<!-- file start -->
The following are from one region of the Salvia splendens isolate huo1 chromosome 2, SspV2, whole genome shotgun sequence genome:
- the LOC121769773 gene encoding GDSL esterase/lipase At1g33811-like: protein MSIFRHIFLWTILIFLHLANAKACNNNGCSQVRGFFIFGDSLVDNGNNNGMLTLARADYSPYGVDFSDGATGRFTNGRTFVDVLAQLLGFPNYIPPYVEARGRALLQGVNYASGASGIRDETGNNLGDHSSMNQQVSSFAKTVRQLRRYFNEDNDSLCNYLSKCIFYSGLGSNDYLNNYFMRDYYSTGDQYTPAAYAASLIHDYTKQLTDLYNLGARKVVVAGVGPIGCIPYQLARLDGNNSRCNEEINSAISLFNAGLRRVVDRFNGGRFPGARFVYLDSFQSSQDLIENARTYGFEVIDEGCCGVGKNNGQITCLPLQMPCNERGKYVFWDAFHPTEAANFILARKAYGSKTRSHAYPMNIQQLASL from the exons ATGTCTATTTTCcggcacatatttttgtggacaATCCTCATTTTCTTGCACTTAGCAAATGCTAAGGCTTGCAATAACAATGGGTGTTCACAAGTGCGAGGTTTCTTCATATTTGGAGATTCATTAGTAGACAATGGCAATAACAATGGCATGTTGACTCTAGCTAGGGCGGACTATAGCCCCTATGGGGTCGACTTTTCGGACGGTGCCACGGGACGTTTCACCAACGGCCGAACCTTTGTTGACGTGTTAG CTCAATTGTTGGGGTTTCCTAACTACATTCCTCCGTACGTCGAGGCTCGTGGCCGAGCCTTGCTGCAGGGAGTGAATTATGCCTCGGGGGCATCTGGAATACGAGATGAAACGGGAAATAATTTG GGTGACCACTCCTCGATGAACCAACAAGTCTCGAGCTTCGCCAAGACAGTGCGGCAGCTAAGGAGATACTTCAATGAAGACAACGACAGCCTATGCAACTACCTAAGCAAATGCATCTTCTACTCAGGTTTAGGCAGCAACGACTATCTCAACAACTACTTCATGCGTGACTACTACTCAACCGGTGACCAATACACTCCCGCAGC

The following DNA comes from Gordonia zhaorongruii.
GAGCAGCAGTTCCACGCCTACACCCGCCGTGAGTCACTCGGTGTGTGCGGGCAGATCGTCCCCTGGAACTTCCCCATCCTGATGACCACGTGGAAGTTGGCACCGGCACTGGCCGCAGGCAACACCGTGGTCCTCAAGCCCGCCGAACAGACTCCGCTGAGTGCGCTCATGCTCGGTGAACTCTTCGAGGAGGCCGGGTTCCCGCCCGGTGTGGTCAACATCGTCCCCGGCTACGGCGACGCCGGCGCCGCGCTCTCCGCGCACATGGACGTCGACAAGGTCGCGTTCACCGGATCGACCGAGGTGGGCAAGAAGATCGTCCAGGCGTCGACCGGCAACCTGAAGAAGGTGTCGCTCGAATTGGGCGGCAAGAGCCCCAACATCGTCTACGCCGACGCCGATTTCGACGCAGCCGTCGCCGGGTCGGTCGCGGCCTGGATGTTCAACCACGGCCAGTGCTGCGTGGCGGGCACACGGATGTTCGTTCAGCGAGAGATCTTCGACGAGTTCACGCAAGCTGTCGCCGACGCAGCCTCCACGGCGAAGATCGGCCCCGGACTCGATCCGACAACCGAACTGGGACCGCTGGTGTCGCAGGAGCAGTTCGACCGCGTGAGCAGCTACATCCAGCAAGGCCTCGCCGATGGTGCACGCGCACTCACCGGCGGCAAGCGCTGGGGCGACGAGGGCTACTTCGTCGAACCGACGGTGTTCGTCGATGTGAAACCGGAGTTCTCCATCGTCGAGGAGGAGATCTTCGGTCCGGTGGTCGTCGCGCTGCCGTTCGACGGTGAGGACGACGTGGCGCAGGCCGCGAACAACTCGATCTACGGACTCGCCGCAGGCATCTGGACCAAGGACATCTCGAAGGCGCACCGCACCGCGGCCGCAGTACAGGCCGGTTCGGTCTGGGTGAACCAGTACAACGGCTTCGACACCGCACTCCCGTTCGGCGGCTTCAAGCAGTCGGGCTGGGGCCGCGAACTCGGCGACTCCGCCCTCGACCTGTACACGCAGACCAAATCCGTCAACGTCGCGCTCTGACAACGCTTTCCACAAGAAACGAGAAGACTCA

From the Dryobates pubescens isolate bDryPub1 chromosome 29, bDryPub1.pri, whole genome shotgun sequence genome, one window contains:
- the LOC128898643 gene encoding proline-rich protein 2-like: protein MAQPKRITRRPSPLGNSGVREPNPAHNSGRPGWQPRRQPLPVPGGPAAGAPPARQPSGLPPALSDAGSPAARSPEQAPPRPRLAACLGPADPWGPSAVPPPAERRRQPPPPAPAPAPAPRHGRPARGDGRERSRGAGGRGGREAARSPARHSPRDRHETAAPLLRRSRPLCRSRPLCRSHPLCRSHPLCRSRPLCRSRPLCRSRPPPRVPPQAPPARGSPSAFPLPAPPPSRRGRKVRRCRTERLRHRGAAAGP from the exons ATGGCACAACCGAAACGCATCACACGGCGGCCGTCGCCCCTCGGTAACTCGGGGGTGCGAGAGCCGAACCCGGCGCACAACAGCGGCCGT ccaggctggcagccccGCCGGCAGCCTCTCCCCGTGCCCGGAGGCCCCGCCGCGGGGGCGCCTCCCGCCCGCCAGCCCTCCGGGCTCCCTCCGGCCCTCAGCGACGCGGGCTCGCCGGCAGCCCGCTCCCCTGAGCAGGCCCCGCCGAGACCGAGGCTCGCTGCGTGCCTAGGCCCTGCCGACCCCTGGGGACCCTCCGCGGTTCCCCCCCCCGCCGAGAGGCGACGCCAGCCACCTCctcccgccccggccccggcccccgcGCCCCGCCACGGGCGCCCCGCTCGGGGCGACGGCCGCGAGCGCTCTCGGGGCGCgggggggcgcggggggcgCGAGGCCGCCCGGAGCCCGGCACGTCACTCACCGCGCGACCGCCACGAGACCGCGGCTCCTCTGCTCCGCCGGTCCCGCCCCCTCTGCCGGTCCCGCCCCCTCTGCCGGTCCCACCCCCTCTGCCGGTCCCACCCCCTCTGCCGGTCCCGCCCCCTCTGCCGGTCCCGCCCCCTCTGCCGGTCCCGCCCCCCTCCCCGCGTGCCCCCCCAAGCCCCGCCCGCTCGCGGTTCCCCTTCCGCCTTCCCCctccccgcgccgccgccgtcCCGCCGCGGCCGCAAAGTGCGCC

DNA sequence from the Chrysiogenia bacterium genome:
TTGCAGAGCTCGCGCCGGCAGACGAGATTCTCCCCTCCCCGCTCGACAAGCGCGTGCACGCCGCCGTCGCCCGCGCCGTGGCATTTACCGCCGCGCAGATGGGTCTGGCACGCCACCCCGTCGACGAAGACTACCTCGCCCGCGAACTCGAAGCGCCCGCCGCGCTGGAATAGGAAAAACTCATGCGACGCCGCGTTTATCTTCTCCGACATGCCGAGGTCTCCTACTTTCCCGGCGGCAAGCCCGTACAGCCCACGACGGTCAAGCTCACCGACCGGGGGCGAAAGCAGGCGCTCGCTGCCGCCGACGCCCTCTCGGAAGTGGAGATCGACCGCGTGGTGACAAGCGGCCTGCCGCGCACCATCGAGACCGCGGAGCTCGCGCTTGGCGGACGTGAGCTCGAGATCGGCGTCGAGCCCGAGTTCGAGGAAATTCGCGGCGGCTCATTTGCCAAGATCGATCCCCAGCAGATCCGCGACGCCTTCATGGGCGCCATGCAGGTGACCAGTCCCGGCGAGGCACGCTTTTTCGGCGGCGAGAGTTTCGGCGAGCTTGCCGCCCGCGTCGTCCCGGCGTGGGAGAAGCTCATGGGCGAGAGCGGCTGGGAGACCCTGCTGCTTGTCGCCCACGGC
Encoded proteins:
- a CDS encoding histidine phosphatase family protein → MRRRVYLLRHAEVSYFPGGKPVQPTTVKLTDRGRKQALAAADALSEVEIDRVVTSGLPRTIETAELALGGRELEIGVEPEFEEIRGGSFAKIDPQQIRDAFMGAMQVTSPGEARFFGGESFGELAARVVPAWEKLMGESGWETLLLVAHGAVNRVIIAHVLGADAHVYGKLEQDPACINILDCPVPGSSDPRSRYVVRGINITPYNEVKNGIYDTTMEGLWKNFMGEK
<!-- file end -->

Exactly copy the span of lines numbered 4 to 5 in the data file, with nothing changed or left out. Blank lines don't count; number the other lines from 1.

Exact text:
GAGCAGCAGTTCCACGCCTACACCCGCCGTGAGTCACTCGGTGTGTGCGGGCAGATCGTCCCCTGGAACTTCCCCATCCTGATGACCACGTGGAAGTTGGCACCGGCACTGGCCGCAGGCAACACCGTGGTCCTCAAGCCCGCCGAACAGACTCCGCTGAGTGCGCTCATGCTCGGTGAACTCTTCGAGGAGGCCGGGTTCCCGCCCGGTGTGGTCAACATCGTCCCCGGCTACGGCGACGCCGGCGCCGCGCTCTCCGCGCACATGGACGTCGACAAGGTCGCGTTCACCGGATCGACCGAGGTGGGCAAGAAGATCGTCCAGGCGTCGACCGGCAACCTGAAGAAGGTGTCGCTCGAATTGGGCGGCAAGAGCCCCAACATCGTCTACGCCGACGCCGATTTCGACGCAGCCGTCGCCGGGTCGGTCGCGGCCTGGATGTTCAACCACGGCCAGTGCTGCGTGGCGGGCACACGGATGTTCGTTCAGCGAGAGATCTTCGACGAGTTCACGCAAGCTGTCGCCGACGCAGCCTCCACGGCGAAGATCGGCCCCGGACTCGATCCGACAACCGAACTGGGACCGCTGGTGTCGCAGGAGCAGTTCGACCGCGTGAGCAGCTACATCCAGCAAGGCCTCGCCGATGGTGCACGCGCACTCACCGGCGGCAAGCGCTGGGGCGACGAGGGCTACTTCGTCGAACCGACGGTGTTCGTCGATGTGAAACCGGAGTTCTCCATCGTCGAGGAGGAGATCTTCGGTCCGGTGGTCGTCGCGCTGCCGTTCGACGGTGAGGACGACGTGGCGCAGGCCGCGAACAACTCGATCTACGGACTCGCCGCAGGCATCTGGACCAAGGACATCTCGAAGGCGCACCGCACCGCGGCCGCAGTACAGGCCGGTTCGGTCTGGGTGAACCAGTACAACGGCTTCGACACCGCACTCCCGTTCGGCGGCTTCAAGCAGTCGGGCTGGGGCCGCGAACTCGGCGACTCCGCCCTCGACCTGTACACGCAGACCAAATCCGTCAACGTCGCGCTCTGACAACGCTTTCCACAAGAAACGAGAAGACTCA

From the Dryobates pubescens isolate bDryPub1 chromosome 29, bDryPub1.pri, whole genome shotgun sequence genome, one window contains: